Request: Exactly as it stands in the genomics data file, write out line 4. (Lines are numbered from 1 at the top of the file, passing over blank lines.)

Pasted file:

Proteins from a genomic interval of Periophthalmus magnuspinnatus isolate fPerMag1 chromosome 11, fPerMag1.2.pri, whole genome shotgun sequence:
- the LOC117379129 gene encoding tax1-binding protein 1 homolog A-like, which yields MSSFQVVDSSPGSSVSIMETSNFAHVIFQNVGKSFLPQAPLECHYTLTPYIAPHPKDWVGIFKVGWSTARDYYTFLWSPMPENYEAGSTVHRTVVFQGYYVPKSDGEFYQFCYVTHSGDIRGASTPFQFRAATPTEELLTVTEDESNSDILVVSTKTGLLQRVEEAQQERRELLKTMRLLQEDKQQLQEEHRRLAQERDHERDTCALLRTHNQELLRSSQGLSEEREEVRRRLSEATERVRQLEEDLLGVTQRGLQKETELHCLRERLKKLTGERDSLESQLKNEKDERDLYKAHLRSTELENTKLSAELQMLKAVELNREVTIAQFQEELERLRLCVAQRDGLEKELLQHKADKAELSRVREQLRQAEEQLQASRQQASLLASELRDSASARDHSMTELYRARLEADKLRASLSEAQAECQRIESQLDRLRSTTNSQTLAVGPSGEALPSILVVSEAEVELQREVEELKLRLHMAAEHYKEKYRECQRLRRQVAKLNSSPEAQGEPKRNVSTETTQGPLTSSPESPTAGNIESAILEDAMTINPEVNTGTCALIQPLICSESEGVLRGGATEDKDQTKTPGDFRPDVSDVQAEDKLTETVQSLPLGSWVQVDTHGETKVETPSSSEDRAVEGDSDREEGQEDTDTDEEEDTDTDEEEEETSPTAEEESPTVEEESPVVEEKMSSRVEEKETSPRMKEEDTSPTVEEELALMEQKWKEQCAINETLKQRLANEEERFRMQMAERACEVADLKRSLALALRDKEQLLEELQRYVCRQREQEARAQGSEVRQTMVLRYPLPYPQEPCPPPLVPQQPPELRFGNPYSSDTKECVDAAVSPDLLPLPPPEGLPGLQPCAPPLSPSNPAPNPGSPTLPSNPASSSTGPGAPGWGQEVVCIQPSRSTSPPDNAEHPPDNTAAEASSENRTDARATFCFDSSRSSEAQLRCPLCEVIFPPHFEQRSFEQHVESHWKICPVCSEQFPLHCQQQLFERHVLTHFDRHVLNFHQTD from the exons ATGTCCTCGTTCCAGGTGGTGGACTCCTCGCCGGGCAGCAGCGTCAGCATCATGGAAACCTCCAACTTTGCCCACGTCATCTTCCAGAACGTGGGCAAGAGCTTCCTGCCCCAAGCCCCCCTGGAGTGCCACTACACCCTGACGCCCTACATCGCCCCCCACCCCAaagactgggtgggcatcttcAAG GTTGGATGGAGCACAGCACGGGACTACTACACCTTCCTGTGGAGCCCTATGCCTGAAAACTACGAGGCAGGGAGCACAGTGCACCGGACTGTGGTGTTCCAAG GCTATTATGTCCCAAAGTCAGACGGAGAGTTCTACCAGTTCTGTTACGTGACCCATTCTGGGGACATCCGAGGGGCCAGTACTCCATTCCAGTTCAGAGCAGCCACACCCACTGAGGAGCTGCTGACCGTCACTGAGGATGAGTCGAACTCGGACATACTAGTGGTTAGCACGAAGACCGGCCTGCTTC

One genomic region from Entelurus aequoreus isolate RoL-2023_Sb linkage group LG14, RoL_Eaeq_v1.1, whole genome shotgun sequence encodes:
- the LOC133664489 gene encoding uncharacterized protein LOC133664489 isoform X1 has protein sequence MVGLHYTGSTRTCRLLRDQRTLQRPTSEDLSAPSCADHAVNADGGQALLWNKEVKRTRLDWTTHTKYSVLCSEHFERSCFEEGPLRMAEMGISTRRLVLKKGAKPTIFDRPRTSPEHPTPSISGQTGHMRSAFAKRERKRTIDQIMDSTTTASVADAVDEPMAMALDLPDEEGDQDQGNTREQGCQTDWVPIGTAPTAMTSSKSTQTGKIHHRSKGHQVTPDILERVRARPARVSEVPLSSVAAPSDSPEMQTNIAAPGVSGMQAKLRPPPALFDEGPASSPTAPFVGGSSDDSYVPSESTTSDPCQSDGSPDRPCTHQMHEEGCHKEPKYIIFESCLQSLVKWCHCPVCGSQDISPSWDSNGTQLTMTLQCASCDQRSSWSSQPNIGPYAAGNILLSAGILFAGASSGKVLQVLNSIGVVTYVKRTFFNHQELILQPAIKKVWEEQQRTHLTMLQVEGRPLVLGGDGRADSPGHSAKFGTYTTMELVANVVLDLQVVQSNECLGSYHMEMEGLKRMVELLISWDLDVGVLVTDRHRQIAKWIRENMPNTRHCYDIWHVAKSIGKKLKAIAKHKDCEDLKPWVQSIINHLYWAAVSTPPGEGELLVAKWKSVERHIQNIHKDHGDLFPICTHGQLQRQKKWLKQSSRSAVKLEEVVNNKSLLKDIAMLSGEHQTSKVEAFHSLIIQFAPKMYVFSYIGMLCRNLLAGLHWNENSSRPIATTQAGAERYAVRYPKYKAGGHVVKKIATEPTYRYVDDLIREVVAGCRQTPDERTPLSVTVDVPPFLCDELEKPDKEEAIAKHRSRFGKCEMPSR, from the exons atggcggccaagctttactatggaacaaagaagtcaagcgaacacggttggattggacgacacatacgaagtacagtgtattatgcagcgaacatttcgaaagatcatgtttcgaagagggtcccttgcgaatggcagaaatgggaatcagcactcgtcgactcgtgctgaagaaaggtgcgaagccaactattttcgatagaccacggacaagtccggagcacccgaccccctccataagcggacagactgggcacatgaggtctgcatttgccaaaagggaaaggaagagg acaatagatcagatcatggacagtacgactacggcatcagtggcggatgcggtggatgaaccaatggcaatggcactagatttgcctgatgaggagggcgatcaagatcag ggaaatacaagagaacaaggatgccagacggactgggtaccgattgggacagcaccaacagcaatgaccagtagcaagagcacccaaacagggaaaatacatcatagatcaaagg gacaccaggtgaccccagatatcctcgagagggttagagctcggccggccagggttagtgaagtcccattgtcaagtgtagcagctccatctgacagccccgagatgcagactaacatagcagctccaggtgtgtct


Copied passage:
- the LOC133664489 gene encoding uncharacterized protein LOC133664489 isoform X1 has protein sequence MVGLHYTGSTRTCRLLRDQRTLQRPTSEDLSAPSCADHAVNADGGQALLWNKEVKRTRLDWTTHTKYSVLCSEHFERSCFEEGPLRMAEMGISTRRLVLKKGAKPTIFDRPRTSPEHPTPSISGQTGHMRSAFAKRERKRTIDQIMDSTTTASVADAVDEPMAMALDLPDEEGDQDQGNTREQGCQTDWVPIGTAPTAMTSSKSTQTGKIHHRSKGHQVTPDILERVRARPARVSEVPLSSVAAPSDSPEMQTNIAAPGVSGMQAKLRPPPALFDEGPASSPTAPFVGGSSDDSYVPSESTTSDPCQSDGSPDRPCTHQMHEEGCHKEPKYIIFESCLQSLVKWCHCPVCGSQDISPSWDSNGTQLTMTLQCASCDQRSSWSSQPNIGPYAAGNILLSAGILFAGASSGKVLQVLNSIGVVTYVKRTFFNHQELILQPAIKKVWEEQQRTHLTMLQVEGRPLVLGGDGRADSPGHSAKFGTYTTMELVANVVLDLQVVQSNECLGSYHMEMEGLKRMVELLISWDLDVGVLVTDRHRQIAKWIRENMPNTRHCYDIWHVAKSIGKKLKAIAKHKDCEDLKPWVQSIINHLYWAAVSTPPGEGELLVAKWKSVERHIQNIHKDHGDLFPICTHGQLQRQKKWLKQSSRSAVKLEEVVNNKSLLKDIAMLSGEHQTSKVEAFHSLIIQFAPKMYVFSYIGMLCRNLLAGLHWNENSSRPIATTQAGAERYAVRYPKYKAGGHVVKKIATEPTYRYVDDLIREVVAGCRQTPDERTPLSVTVDVPPFLCDELEKPDKEEAIAKHRSRFGKCEMPSR, from the exons atggcggccaagctttactatggaacaaagaagtcaagcgaacacggttggattggacgacacatacgaagtacagtgtattatgcagcgaacatttcgaaagatcatgtttcgaagagggtcccttgcgaatggcagaaatgggaatcagcactcgtcgactcgtgctgaagaaaggtgcgaagccaactattttcgatagaccacggacaagtccggagcacccgaccccctccataagcggacagactgggcacatgaggtctgcatttgccaaaagggaaaggaagagg acaatagatcagatcatggacagtacgactacggcatcagtggcggatgcggtggatgaaccaatggcaatggcactagatttgcctgatgaggagggcgatcaagatcag ggaaatacaagagaacaaggatgccagacggactgggtaccgattgggacagcaccaacagcaatgaccagtagcaagagcacccaaacagggaaaatacatcatagatcaaagg gacaccaggtgaccccagatatcctcgagagggttagagctcggccggccagggttagtgaagtcccattgtcaagtgtagcagctccatctgacagccccgagatgcagactaacatagcagctccaggtgtgtct